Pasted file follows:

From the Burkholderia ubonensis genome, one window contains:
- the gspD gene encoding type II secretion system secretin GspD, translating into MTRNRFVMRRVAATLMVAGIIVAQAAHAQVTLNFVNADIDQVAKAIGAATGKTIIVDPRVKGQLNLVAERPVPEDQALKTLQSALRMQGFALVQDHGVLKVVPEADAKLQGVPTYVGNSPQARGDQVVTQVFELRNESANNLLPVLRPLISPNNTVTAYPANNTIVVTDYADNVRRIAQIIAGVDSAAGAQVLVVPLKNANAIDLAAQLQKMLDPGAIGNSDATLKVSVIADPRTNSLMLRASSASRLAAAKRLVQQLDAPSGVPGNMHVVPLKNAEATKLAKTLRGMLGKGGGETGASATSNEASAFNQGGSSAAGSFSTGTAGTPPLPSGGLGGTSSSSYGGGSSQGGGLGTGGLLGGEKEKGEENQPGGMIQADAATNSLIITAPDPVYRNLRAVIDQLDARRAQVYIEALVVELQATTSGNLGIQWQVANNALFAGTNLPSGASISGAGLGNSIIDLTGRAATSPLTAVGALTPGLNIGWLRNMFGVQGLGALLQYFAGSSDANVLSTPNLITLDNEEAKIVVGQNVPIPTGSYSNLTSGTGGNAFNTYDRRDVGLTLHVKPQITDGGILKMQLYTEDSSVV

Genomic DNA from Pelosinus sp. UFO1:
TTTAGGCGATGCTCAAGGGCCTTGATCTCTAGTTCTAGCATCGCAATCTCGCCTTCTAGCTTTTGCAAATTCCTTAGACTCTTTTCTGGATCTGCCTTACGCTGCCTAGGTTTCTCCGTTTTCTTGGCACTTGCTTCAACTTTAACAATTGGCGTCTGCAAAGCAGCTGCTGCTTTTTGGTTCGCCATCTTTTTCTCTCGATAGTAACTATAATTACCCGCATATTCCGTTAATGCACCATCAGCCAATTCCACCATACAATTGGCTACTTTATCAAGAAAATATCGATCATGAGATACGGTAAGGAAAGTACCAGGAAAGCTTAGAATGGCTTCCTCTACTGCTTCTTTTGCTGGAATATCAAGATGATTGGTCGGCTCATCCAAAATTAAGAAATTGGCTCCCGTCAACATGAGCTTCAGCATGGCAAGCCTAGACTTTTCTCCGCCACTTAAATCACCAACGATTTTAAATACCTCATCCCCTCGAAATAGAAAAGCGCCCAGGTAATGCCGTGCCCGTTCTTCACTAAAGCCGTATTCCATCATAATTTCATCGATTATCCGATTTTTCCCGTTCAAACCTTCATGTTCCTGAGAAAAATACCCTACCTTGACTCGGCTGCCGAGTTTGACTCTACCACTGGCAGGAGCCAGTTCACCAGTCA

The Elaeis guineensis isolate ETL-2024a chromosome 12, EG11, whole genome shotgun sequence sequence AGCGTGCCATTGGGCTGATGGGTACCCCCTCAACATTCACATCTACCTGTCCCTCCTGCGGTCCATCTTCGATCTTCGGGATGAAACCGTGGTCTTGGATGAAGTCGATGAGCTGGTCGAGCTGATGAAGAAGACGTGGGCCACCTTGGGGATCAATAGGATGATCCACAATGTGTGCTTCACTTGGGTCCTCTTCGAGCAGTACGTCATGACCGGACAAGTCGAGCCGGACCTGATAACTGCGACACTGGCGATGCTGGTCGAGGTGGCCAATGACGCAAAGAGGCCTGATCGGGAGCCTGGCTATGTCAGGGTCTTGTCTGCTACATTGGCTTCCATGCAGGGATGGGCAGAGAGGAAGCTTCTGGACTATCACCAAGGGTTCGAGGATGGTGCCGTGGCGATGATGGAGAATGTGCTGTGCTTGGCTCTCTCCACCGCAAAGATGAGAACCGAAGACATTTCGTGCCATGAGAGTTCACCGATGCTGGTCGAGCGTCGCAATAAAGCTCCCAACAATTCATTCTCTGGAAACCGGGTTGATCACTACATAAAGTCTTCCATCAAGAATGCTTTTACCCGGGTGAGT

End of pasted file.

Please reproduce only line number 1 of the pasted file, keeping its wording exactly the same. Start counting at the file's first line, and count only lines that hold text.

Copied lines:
From the Burkholderia ubonensis genome, one window contains: